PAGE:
It doesn't take much to pollute groundwater, says water quality expert Ann Lemley. Her new program promotes a better understanding of risks and prevention methods for small water suppliers in New York areas not served by community water systems.
The Washington County Fair began innocuously enough last August as the area's social event of the year. Then came reports of headaches, fever, and diarrhea. By late September, a three-year-old girl and a seventy-nine-year-old man had died, and more than 1,000 people were sickened.
The culprit was the lethal 0157:H7 strain of E. coli bacteria, contracted after fair-goers drank water at the event in Greenwich, New York, almost 40 miles north of Albany. Some authorities tagged it as one of the worst E. coli bouts in the nation's history.
Questions were raised as to who was to blame and how the disaster could have been prevented. According to Ann Lemley, director of the Water Quality Extension Program at Cornell, even when water suppliers follow all the rules, problems can still occur.
In partnership with Cornell Cooperative Extension educators throughout New York State, Lemley develops pollution prevention programs for homeowners, renters, and property owners to help promote better understanding of water quality risks and the best prevention methods. Recently, Lemley and extension associate Katrie DiTella were approached by Deb Grantham, an extension associate with the Cornell Land and Water Management Extension Program, to explore combining a watershed perspective and remote sensing techniques with their pollution prevention program to provide small--water system operators, perhaps including fair organizers, with water resources education.
The new project is an extension of Home *A* Syst (for "home assessment system"), a national program started in 1997 to help homeowners, renters, and property owners evaluate their own residences for pollution and health risks. The centerpiece of Home *A* Syst is a 116-page booklet that includes tips, information, and checklists on various environmental topics: protecting water quality; managing hazardous household products; minimizing lead; managing gas, oil, and other fuels; improving air quality; saving energy; and controlling household waste. By working with Cornell Cooperative Extension educators, Lemley and DiTella, who is the New York State Home *A* Syst coordinator, have delivered the program to individuals through workshops in several New York State counties.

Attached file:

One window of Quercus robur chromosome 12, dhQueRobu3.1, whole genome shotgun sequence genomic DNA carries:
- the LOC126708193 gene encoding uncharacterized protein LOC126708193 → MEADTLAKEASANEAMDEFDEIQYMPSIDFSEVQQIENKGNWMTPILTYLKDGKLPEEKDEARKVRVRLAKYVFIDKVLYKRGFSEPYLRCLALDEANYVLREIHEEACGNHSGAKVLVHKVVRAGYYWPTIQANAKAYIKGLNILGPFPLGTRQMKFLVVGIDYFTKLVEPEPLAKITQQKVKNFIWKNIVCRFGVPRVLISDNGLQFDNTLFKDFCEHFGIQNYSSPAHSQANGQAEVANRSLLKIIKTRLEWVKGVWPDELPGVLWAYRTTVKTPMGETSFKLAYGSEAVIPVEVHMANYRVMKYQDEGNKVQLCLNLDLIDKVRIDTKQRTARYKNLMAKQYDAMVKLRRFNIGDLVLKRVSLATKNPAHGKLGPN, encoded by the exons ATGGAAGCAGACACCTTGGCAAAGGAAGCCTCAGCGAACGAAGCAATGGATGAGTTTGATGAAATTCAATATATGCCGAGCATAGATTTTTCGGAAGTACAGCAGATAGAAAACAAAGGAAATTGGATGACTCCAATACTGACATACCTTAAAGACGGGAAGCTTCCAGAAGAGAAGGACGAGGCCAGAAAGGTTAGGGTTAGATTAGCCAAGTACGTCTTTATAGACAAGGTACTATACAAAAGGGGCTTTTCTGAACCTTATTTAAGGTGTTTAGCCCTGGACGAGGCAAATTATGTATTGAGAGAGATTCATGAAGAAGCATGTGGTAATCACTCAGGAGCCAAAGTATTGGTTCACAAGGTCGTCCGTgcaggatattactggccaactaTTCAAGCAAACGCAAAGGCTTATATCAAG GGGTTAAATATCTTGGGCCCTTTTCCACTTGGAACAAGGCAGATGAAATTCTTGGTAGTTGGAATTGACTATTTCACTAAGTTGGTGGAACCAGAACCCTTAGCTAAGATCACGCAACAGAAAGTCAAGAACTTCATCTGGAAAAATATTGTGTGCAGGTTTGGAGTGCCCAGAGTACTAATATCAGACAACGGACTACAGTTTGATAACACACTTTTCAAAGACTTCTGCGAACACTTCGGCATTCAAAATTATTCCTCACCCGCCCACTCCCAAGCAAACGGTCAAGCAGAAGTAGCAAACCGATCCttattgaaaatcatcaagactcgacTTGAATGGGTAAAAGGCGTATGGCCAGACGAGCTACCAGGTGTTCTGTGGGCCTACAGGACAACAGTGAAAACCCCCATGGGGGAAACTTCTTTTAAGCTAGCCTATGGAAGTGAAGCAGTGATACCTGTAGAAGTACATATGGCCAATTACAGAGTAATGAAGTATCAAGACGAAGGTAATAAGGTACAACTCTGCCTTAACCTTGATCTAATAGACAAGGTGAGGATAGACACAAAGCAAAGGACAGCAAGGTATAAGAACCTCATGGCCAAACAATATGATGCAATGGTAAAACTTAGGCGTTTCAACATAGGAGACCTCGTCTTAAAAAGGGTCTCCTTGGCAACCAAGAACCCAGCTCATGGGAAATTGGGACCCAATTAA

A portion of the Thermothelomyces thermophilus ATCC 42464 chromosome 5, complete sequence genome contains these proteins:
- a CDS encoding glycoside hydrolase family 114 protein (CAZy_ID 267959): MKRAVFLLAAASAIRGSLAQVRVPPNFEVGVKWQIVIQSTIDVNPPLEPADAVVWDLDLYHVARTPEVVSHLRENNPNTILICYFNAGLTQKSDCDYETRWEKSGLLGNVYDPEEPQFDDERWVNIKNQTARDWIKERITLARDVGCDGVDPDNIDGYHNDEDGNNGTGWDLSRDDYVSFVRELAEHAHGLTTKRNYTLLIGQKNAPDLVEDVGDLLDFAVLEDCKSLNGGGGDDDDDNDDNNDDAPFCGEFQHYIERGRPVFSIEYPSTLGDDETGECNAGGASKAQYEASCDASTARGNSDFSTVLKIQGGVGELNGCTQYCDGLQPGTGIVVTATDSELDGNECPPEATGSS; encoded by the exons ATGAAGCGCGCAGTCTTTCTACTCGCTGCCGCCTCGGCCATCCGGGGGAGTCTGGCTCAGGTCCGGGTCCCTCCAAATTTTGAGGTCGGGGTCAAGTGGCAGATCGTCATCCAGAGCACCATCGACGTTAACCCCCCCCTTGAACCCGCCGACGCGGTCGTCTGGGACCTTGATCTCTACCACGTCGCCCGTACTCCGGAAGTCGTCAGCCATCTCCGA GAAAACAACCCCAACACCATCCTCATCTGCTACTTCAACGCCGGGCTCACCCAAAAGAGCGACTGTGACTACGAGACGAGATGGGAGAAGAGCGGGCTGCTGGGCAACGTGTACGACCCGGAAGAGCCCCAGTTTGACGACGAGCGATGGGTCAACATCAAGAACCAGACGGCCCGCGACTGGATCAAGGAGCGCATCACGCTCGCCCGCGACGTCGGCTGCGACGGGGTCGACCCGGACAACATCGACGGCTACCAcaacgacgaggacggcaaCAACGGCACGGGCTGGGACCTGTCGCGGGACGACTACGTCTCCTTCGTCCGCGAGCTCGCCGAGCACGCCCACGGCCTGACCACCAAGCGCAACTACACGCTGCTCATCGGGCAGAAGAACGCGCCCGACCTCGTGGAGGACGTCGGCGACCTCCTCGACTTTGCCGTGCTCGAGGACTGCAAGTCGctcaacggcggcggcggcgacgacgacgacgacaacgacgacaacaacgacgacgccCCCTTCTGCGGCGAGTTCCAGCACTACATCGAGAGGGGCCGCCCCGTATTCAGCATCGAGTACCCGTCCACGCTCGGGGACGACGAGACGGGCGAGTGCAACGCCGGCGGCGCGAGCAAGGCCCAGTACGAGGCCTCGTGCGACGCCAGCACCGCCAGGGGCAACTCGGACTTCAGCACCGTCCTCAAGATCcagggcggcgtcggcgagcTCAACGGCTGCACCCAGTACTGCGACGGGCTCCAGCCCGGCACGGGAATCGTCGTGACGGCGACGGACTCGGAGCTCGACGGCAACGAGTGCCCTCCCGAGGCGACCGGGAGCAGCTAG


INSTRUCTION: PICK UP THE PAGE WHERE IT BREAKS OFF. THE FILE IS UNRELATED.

"We were going strong with Home *A* Syst," says Lemley, a professor in the department of textiles and apparel, "but we thought that we should include another group of water operators--people who run what are called non-community water supplies."
The United States has a wide variety of private and public water supplies. Many public water supplies are considered community because they are run by municipalities that treat and use surface water or groundwater. But New York State is home to about 3 million residents, mostly in rural areas, who rely on groundwater from wells and springs to supply their own drinking water. In addition, the state has around 6,854 non-community water systems, and another 1,735 small water systems that serve mobile home parks, apartment complexes, and permanent residential institutions. According to rules outlined by the New York State Department of Health, a non-community water system has at least five service connections or regularly serves an average of at least 25 people daily for at least 60 days a year.
Whereas Home*A*Syst serves private citizens, non-community water suppliers and small water system operators would be the audience for the adapted education program. County fair organizers, for example, could fall into the non-community water supplier category.
Using the risk reduction approach that has been successful in Home*A*Syst, the new program would assist non-community water suppliers in assessing their property and identifying problems. …